Before PRETTYMAN, Senior Circuit Judge, and FAHY and BURGER, Circuit Judges.
UNITED STATES COURT OF APPEALS FOR THE DISTRICT OF COLUMBIA CIRCUIT. 1963.CDC.166
Nos. 17608, 17652, 17700.
DECISION OF THE COURT DELIVERED BY THE HONORABLE JUDGE BURGER
These cases come before us on the consolidated petitions of Texaco, Inc. (No. 17608), Texaco, Inc. and other corporations and individuals (No. 17652), and Sun Oil Co. (No. 17700) for an order granting leave to adduce additional evidence in a hearing now pending before the respondent, Federal Power Commission. Respondent has moved to dismiss the petitions on the ground that they are premature and that this court lacks jurisdiction to consider them at this time.
The issue presented is whether this court has jurisdiction to review, in an interlocutory fashion, the Commission's exclusion of evidence in a hearing in which the Commission has not yet entered its final order.
The several petitioners before us are parties to a proceeding before the Federal Power Commission which involves petitioners' and others' applications for certificates of public convenience and necessity under Section 7 of the Natural Gas Act, 15 U.S.C. § 717f. Amerada Petroleum Corp., Docket CI 62-1544. In No. 17608, the petitioner seeks review of the Commission's refusal to reconsider its denial of petitioner's motion under 18 C.F.R. § 1.23 for production of various Commission records. In No. 17652 and No. 17700, the petitioners seek review of the examiner's rulings sustaining Commission motions to strike certain testimony of petitioners' witnesses and exclude certain exhibits and they also seek review of the Commission's denial of a request for interlocutory appeals under 18 C.F.R. § 1.28.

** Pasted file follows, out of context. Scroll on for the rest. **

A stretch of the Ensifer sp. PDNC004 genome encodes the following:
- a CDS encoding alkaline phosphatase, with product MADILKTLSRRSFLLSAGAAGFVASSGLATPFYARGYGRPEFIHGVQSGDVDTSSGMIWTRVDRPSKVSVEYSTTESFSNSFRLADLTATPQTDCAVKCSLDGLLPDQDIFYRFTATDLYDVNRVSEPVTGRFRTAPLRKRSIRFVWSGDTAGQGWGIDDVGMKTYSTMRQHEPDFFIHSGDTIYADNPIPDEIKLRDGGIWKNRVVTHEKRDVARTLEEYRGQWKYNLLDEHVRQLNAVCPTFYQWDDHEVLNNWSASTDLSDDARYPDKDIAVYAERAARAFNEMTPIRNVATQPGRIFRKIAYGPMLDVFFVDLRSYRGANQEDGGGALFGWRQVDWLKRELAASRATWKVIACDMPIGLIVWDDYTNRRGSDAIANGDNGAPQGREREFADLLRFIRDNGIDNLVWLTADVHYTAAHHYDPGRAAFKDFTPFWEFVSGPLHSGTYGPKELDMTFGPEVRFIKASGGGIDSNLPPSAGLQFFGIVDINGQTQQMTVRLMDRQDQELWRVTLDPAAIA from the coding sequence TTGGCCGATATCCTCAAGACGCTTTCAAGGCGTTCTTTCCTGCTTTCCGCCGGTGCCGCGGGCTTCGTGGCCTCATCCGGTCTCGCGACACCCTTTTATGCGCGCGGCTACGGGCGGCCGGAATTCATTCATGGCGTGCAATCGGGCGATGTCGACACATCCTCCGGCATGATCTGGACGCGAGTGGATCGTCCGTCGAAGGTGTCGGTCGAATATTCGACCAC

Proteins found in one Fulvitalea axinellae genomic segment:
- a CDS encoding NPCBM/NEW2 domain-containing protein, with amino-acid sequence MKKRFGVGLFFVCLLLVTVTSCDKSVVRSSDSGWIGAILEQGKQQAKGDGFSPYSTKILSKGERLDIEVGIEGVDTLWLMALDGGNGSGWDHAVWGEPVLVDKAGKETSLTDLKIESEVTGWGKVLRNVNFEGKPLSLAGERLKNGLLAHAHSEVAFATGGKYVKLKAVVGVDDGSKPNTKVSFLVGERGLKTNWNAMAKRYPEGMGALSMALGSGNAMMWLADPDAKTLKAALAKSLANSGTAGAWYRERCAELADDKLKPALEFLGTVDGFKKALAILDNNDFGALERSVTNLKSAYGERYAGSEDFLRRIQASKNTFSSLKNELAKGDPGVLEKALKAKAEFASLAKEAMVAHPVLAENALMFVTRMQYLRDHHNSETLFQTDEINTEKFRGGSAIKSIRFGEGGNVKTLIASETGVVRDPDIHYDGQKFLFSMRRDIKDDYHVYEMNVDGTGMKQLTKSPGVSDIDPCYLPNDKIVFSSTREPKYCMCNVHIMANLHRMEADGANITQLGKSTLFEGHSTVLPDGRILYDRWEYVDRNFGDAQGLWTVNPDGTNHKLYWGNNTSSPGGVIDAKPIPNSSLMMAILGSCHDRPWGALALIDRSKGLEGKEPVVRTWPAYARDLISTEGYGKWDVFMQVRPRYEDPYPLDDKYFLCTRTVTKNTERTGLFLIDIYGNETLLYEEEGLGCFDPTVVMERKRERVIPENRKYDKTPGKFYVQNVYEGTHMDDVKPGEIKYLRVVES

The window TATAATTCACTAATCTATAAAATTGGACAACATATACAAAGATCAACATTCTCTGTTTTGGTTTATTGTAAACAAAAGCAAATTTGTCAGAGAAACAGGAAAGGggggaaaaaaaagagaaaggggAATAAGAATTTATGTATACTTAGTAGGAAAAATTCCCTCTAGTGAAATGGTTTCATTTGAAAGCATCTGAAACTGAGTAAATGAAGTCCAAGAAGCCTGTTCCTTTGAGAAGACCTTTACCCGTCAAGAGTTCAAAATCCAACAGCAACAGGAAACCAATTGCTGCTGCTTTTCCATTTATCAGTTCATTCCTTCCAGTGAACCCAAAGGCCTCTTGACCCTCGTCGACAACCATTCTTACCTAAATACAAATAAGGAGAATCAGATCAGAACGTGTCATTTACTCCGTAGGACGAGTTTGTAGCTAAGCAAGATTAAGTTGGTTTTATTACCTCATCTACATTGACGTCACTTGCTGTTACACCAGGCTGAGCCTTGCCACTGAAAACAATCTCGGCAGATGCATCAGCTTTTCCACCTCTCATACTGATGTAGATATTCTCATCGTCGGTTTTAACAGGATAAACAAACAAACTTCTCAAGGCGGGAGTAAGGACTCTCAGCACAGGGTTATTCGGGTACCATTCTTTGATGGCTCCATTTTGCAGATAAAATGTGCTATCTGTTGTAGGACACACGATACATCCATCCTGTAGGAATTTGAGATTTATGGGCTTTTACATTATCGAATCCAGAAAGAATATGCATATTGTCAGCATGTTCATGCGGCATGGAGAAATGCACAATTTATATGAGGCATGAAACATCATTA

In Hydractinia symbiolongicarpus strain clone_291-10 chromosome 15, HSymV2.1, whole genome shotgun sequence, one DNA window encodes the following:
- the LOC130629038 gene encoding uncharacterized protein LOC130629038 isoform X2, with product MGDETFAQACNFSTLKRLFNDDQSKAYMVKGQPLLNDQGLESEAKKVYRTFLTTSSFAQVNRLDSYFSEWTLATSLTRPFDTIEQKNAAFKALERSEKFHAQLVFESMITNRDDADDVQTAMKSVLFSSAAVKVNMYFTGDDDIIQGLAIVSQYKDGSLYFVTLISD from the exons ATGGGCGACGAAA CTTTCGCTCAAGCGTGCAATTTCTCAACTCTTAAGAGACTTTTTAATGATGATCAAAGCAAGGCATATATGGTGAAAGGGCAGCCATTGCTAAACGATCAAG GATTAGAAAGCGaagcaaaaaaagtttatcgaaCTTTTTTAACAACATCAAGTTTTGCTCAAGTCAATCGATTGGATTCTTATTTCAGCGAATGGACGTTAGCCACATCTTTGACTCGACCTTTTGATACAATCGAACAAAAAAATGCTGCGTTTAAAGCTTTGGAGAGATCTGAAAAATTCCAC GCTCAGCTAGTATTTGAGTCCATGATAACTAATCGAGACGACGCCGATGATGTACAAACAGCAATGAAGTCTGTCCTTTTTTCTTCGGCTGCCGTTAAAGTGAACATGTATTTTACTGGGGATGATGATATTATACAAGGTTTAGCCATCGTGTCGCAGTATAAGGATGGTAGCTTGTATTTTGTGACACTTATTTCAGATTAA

Petitioners assert that unless they now apply to this court for leave to adduce additional evidence under Section 19(b) of the Natural Gas Act, 15 U.S.C. § 717r(b), during the pendency of the administrative hearing, i.e., take an interlocutory appeal, that, as they read the controlling law, their right to petition the court later for leave to offer additional evidence may be lost. They rely essentially on Communist Party v. Subversive Activities Control Board, 102 U.S.App.D.C. 395, 403-405, 254 F.2d 314, 322-324 (1958); Same, 107 U.S.App.D.C. 279, 281-282, 277 F.2d 78, 81 (1959), aff'd, 367 U.S. 1, 81 S. Ct. 1357, 6 L. Ed. 2d 625 (1961). In its motion to dismiss the petitions, the Federal Power Commission asserts that Section 19(b) of the Natural Gas Act confers jurisdiction on this court to pass on only "orders of a definitive character dealing with the merits of a proceeding before the Commission and resulting from a hearing upon evidence and supported by findings appropriate to the case." Federal Power Commission v. Metropolitan Edison Co., 304 U.S. 375, 384, 58 S. Ct. 963, 967, 82 L. Ed. 1408 (1938). See also, Algonquin Gas Transmission Co. v. Federal Power Commission, 201 F.2d 334, 337-338 (1st Cir. 1953); Texaco, Inc. v. Federal Trade Commission, 301 F.2d 662 (5th Cir.), (per curiam) cert. denied, 371 U.S. 822, 83 S. Ct. 40, 9 L. Ed. 2d 62 (1962).
Section 19(b) of the Natural Gas Act delineates the jurisdiction of the Courts of Appeals to review certain orders of the Federal Power Commission.
This statutory provision has virtually identical counterparts in the various statutes regulating judicial review of numerous other federal regulatory agencies. See Appendix.